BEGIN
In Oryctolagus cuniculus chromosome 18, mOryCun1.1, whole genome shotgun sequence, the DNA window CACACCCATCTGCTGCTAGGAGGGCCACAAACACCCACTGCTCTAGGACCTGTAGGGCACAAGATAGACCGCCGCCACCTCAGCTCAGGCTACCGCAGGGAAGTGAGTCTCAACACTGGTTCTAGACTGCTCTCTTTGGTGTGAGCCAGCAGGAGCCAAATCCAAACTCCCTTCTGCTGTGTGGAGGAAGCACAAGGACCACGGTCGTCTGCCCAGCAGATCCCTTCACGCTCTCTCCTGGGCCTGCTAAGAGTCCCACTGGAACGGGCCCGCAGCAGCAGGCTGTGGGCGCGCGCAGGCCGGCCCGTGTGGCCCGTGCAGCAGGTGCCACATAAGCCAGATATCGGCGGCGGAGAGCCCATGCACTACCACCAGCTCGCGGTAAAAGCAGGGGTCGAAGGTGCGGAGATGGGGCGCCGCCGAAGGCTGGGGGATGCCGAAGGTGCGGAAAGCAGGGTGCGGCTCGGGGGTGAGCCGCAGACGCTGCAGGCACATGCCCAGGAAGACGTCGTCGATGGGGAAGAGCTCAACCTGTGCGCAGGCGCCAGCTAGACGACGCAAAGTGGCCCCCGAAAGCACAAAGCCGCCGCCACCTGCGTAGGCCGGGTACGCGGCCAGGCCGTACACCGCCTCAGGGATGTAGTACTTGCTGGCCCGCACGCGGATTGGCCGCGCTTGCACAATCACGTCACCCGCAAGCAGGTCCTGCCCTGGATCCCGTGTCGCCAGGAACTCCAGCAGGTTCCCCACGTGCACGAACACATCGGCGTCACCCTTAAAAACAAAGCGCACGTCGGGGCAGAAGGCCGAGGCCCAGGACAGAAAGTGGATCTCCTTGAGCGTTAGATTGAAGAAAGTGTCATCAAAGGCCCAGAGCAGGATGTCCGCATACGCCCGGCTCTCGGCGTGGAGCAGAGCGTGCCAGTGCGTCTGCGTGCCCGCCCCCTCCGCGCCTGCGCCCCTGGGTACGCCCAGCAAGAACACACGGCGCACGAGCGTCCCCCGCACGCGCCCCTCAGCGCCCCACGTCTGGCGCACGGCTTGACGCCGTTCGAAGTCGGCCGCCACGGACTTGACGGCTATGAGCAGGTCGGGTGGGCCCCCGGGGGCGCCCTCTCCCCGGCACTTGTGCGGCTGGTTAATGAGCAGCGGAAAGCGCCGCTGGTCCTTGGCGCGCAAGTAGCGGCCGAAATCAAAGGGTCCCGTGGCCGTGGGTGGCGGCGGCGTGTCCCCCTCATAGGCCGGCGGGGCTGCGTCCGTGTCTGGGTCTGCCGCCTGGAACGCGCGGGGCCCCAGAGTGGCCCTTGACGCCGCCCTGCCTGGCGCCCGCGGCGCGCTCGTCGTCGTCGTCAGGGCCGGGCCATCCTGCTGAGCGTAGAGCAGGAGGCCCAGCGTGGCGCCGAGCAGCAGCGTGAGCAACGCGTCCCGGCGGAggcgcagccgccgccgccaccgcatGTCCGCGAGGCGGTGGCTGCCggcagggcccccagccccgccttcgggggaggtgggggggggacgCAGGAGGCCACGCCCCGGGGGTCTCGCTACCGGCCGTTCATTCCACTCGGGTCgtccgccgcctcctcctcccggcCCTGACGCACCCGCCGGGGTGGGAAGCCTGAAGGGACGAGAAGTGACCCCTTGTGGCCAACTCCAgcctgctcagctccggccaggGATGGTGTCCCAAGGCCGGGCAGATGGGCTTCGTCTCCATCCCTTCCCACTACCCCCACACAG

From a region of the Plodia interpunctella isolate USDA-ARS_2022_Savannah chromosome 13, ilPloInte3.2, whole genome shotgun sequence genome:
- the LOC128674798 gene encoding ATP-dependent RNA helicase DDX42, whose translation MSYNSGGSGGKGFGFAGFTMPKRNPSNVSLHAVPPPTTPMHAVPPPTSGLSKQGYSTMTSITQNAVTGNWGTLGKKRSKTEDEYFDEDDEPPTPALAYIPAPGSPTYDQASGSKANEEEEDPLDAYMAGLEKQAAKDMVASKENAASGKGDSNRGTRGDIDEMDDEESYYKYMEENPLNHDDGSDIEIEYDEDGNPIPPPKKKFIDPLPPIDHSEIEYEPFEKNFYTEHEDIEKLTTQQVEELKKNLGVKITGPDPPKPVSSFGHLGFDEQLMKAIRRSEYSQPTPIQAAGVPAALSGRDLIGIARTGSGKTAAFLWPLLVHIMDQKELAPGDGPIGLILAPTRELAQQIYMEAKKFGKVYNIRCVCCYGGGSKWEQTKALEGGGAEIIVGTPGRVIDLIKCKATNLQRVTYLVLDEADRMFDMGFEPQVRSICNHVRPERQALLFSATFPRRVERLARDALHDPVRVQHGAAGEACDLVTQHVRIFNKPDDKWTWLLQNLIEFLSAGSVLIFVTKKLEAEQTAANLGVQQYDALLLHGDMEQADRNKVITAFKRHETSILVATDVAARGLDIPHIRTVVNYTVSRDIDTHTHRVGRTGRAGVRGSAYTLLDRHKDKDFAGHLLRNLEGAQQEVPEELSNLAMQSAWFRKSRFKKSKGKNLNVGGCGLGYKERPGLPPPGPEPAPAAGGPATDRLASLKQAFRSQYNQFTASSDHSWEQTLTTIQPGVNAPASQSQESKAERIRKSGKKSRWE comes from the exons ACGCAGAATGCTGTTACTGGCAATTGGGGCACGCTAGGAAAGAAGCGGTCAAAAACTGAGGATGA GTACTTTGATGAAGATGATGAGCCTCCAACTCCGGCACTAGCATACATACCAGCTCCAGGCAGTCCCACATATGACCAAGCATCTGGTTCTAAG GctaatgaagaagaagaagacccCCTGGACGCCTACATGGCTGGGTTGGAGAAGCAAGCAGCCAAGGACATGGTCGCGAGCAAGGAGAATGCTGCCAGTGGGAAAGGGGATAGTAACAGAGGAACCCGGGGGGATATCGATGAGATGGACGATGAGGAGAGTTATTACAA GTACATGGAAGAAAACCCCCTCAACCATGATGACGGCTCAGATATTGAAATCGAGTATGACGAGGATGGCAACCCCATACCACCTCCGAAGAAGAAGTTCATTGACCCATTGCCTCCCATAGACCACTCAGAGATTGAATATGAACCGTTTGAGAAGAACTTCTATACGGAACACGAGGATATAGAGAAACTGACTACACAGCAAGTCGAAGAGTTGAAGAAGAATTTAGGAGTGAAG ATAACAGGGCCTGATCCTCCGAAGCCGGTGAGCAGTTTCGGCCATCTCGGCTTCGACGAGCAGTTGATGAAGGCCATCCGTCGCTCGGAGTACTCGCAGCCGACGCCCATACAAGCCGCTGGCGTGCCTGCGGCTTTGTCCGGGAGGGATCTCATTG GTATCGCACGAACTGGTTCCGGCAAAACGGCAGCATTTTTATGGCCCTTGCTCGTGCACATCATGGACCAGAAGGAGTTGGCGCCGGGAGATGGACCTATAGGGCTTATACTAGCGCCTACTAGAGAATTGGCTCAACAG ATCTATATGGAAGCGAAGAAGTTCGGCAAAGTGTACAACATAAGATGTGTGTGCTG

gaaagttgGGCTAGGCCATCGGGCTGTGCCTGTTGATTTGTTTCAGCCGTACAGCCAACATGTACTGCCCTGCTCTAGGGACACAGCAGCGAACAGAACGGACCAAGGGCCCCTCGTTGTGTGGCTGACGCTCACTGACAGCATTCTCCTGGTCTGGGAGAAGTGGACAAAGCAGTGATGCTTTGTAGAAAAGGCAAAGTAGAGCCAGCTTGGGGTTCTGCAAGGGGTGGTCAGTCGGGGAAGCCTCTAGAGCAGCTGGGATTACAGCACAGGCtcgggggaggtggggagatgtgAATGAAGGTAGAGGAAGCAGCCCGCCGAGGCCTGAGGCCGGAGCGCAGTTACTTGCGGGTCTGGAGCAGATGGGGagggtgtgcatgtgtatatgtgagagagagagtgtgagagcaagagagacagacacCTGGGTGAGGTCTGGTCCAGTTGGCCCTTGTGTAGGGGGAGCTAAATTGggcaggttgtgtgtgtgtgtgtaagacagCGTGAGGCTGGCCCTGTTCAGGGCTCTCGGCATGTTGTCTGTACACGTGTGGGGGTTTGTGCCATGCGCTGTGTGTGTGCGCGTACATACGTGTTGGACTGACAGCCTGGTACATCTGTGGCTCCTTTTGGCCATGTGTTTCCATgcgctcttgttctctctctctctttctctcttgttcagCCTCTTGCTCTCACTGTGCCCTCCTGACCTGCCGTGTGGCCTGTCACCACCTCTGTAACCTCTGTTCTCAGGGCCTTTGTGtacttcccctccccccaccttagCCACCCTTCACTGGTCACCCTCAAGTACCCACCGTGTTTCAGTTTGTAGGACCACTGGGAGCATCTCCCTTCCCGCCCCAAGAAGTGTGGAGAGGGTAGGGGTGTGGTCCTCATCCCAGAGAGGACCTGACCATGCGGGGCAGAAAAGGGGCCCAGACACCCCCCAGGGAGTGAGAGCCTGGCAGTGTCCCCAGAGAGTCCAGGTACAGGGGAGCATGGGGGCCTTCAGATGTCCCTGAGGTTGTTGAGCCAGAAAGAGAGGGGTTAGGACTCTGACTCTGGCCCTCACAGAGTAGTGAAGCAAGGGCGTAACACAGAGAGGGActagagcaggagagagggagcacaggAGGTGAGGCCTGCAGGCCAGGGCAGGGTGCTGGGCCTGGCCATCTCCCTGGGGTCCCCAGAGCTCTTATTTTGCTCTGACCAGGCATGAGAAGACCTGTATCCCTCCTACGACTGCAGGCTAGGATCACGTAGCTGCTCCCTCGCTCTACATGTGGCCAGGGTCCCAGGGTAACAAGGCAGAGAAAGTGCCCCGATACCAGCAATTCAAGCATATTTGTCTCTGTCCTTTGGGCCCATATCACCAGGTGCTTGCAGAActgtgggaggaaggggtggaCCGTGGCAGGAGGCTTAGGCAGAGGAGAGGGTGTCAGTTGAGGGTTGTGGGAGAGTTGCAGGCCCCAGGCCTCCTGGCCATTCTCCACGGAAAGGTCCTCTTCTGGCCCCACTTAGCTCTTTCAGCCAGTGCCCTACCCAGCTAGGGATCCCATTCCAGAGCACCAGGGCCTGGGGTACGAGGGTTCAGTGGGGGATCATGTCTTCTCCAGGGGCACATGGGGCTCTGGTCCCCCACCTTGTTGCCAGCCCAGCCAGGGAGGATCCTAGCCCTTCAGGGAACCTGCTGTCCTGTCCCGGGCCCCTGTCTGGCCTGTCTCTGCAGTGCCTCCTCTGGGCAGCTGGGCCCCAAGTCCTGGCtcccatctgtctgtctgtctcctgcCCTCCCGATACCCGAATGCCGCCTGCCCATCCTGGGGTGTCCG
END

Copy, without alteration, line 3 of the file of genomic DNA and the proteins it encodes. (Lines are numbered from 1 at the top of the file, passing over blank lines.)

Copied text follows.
- the LOC128674798 gene encoding ATP-dependent RNA helicase DDX42, whose translation MSYNSGGSGGKGFGFAGFTMPKRNPSNVSLHAVPPPTTPMHAVPPPTSGLSKQGYSTMTSITQNAVTGNWGTLGKKRSKTEDEYFDEDDEPPTPALAYIPAPGSPTYDQASGSKANEEEEDPLDAYMAGLEKQAAKDMVASKENAASGKGDSNRGTRGDIDEMDDEESYYKYMEENPLNHDDGSDIEIEYDEDGNPIPPPKKKFIDPLPPIDHSEIEYEPFEKNFYTEHEDIEKLTTQQVEELKKNLGVKITGPDPPKPVSSFGHLGFDEQLMKAIRRSEYSQPTPIQAAGVPAALSGRDLIGIARTGSGKTAAFLWPLLVHIMDQKELAPGDGPIGLILAPTRELAQQIYMEAKKFGKVYNIRCVCCYGGGSKWEQTKALEGGGAEIIVGTPGRVIDLIKCKATNLQRVTYLVLDEADRMFDMGFEPQVRSICNHVRPERQALLFSATFPRRVERLARDALHDPVRVQHGAAGEACDLVTQHVRIFNKPDDKWTWLLQNLIEFLSAGSVLIFVTKKLEAEQTAANLGVQQYDALLLHGDMEQADRNKVITAFKRHETSILVATDVAARGLDIPHIRTVVNYTVSRDIDTHTHRVGRTGRAGVRGSAYTLLDRHKDKDFAGHLLRNLEGAQQEVPEELSNLAMQSAWFRKSRFKKSKGKNLNVGGCGLGYKERPGLPPPGPEPAPAAGGPATDRLASLKQAFRSQYNQFTASSDHSWEQTLTTIQPGVNAPASQSQESKAERIRKSGKKSRWE comes from the exons ACGCAGAATGCTGTTACTGGCAATTGGGGCACGCTAGGAAAGAAGCGGTCAAAAACTGAGGATGA GTACTTTGATGAAGATGATGAGCCTCCAACTCCGGCACTAGCATACATACCAGCTCCAGGCAGTCCCACATATGACCAAGCATCTGGTTCTAAG GctaatgaagaagaagaagacccCCTGGACGCCTACATGGCTGGGTTGGAGAAGCAAGCAGCCAAGGACATGGTCGCGAGCAAGGAGAATGCTGCCAGTGGGAAAGGGGATAGTAACAGAGGAACCCGGGGGGATATCGATGAGATGGACGATGAGGAGAGTTATTACAA GTACATGGAAGAAAACCCCCTCAACCATGATGACGGCTCAGATATTGAAATCGAGTATGACGAGGATGGCAACCCCATACCACCTCCGAAGAAGAAGTTCATTGACCCATTGCCTCCCATAGACCACTCAGAGATTGAATATGAACCGTTTGAGAAGAACTTCTATACGGAACACGAGGATATAGAGAAACTGACTACACAGCAAGTCGAAGAGTTGAAGAAGAATTTAGGAGTGAAG ATAACAGGGCCTGATCCTCCGAAGCCGGTGAGCAGTTTCGGCCATCTCGGCTTCGACGAGCAGTTGATGAAGGCCATCCGTCGCTCGGAGTACTCGCAGCCGACGCCCATACAAGCCGCTGGCGTGCCTGCGGCTTTGTCCGGGAGGGATCTCATTG GTATCGCACGAACTGGTTCCGGCAAAACGGCAGCATTTTTATGGCCCTTGCTCGTGCACATCATGGACCAGAAGGAGTTGGCGCCGGGAGATGGACCTATAGGGCTTATACTAGCGCCTACTAGAGAATTGGCTCAACAG ATCTATATGGAAGCGAAGAAGTTCGGCAAAGTGTACAACATAAGATGTGTGTGCTG